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British Pound Declines with Brexit Denial

Uneasy predictions from last week came to life as the British pound fell against its competitors. 

UK Prime Minister Boris Johnson paused the Brexit legislation when the House of Commons rejected his government’s timetable. Johnson then threatened to throw out the deal if legislators dismiss his plans to withdraw by October 31.

GBP/EUR stumbled by 0.03% at 1.1566 as the market still expects a non-fatal setback to a negotiated Brexit. 

The British currency fell behind the yuan by 0.11% at 9.0986 from the US-China trade front. Investors anticipate positive outcomes for Phase One at the Pacific Economic Cooperation Summit in November. 

At the same news, the GBP/USD pair dropped by 0.06% at 1.2864.  

Regardless of trade war quietness, the American market is not going so well against some Asian counterparts. 

Facebook revealed it would not censor politicians who spread disinformation, weaponize racism, and use voter suppression tactics. Consequently, a Cambridge analyst labeled the social media company as the “biggest threat to global democracy.”

The USD/CNY fell 0.03% at 7.0739 on early Tuesday, while the USD/JPY pair declined as far as 0.08% at 108.38. Positively, the USD/HKD pair inched higher by 0.01% 1.8429.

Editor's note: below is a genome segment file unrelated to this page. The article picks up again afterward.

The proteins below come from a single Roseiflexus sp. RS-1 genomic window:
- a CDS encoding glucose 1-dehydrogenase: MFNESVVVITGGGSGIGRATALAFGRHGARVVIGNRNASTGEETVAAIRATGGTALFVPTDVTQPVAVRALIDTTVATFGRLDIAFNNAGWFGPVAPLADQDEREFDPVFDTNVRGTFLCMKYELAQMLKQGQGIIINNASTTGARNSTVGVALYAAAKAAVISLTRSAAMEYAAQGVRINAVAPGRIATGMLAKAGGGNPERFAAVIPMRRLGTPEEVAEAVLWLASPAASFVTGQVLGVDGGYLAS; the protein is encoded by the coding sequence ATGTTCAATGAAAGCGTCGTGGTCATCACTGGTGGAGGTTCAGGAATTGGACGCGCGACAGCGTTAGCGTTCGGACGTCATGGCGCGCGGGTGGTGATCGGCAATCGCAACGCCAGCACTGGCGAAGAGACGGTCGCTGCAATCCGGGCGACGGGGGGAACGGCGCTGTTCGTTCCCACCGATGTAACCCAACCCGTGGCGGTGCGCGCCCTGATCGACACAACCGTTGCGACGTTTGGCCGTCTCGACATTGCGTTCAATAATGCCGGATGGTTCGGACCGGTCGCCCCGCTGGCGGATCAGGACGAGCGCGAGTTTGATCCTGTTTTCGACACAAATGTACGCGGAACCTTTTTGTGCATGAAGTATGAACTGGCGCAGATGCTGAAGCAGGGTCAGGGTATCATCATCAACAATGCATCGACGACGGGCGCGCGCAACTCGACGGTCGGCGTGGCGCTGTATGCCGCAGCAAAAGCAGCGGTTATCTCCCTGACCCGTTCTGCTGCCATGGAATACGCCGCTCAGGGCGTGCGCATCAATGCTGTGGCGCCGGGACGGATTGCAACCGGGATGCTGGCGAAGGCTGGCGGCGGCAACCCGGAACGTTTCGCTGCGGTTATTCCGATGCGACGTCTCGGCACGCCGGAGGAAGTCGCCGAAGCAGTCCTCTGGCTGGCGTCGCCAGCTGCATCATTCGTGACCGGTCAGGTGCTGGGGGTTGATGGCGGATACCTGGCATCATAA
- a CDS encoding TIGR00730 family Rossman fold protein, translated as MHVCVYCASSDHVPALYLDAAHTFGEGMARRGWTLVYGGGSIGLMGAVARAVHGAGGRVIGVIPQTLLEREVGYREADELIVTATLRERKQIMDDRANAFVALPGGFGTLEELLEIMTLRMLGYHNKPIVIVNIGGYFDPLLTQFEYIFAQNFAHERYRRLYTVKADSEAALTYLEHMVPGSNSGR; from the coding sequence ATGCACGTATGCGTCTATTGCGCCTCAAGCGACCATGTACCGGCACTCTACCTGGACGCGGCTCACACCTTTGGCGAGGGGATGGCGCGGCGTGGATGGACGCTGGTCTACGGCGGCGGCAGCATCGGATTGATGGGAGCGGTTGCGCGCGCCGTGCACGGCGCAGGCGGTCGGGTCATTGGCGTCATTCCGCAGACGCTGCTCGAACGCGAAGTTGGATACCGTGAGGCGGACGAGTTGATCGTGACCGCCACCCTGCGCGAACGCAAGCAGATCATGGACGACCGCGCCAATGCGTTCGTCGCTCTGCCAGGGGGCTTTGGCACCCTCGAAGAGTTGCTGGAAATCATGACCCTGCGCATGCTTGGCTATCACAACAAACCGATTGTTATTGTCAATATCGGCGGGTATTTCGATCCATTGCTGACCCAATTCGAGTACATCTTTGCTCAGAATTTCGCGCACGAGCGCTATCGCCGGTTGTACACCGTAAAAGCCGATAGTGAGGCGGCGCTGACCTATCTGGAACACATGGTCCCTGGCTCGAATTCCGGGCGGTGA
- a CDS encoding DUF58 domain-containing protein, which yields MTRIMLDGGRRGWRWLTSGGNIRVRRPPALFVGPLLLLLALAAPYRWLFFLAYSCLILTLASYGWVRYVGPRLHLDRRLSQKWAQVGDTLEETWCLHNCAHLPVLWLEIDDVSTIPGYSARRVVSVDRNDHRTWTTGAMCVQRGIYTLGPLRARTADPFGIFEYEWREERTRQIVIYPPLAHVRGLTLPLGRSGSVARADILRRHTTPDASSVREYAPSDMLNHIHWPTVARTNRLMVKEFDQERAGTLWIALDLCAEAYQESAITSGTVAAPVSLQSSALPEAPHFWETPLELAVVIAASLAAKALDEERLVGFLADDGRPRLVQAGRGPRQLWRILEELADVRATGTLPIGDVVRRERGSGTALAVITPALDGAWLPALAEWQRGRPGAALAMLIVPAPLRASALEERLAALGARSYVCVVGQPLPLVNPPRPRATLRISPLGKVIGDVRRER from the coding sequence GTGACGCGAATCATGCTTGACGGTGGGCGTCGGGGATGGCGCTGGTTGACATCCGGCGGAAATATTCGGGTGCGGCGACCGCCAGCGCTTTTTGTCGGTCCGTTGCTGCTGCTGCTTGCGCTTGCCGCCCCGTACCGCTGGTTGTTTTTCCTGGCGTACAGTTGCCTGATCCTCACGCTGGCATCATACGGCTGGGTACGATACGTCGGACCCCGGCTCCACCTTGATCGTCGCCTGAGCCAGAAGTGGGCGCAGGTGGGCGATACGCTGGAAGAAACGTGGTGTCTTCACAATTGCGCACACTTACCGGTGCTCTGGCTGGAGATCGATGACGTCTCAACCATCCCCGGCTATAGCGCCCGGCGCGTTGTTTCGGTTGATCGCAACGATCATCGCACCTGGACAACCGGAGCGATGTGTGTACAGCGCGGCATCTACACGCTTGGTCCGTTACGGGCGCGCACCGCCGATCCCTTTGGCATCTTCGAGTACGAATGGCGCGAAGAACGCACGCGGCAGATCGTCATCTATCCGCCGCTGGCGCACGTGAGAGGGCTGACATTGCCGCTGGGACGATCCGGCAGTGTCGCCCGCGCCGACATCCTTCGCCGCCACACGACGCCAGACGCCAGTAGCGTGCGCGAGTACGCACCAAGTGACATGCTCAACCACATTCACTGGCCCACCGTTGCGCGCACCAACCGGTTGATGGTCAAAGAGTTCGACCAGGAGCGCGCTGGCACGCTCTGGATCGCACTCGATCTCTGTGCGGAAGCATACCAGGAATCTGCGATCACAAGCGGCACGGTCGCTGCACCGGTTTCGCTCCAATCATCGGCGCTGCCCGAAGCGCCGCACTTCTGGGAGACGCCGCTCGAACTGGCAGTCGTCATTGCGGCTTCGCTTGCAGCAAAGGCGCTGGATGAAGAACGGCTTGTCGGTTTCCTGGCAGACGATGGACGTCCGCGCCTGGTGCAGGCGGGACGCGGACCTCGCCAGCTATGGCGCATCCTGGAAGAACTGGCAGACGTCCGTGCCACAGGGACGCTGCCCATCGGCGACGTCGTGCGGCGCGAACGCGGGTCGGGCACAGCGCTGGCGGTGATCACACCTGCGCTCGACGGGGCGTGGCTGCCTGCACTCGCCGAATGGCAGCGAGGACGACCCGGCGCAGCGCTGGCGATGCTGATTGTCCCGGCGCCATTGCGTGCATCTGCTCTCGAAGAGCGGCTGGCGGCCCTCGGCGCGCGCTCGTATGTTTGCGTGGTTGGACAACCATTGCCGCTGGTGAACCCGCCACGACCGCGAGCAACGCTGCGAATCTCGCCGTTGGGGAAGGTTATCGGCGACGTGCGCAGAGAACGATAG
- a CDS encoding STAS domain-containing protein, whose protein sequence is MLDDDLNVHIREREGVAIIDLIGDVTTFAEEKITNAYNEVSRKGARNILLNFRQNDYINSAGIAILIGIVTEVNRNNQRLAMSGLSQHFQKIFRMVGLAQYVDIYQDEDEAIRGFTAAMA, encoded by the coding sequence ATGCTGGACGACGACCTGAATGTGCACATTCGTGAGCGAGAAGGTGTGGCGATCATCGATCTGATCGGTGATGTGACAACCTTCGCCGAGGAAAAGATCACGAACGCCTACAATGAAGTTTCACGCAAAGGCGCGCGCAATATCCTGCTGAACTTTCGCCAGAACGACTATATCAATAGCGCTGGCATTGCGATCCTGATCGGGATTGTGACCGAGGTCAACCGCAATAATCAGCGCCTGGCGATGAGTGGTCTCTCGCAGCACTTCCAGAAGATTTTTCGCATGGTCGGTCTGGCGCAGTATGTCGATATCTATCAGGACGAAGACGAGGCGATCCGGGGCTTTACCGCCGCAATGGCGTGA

The Prime Minister Demands More

Prime Minister Johnson threatened to throw out the Brexit deal if legislators discard his British withdrawal by next week. 

Democratic Unionist Party legislator Sammy Wilson said his party would not support the exit in its current form. He claimed some parts of Johnson’s current proposal was “unacceptable.”

German Foreign Minister Heiko Maas said the EU needed to think about their plans once they permit the extension. 

Johnson demanded a general election if he would be forced into a three-month delay into Brexit.

Labour spokesman Richard Burgon said his party would support a general election if the EU does agree to an extension. The party offered to work with the government to come up with an alternative timetable for Brexit. 

Former leader of the Conservative Party, Iain Duncan Smith, said he’d rather have an election than extend the Brexit timetable. 

Foreign-exchange strategy head Shahab Jalinoos said if an election leads to market certainty, he will accept it.



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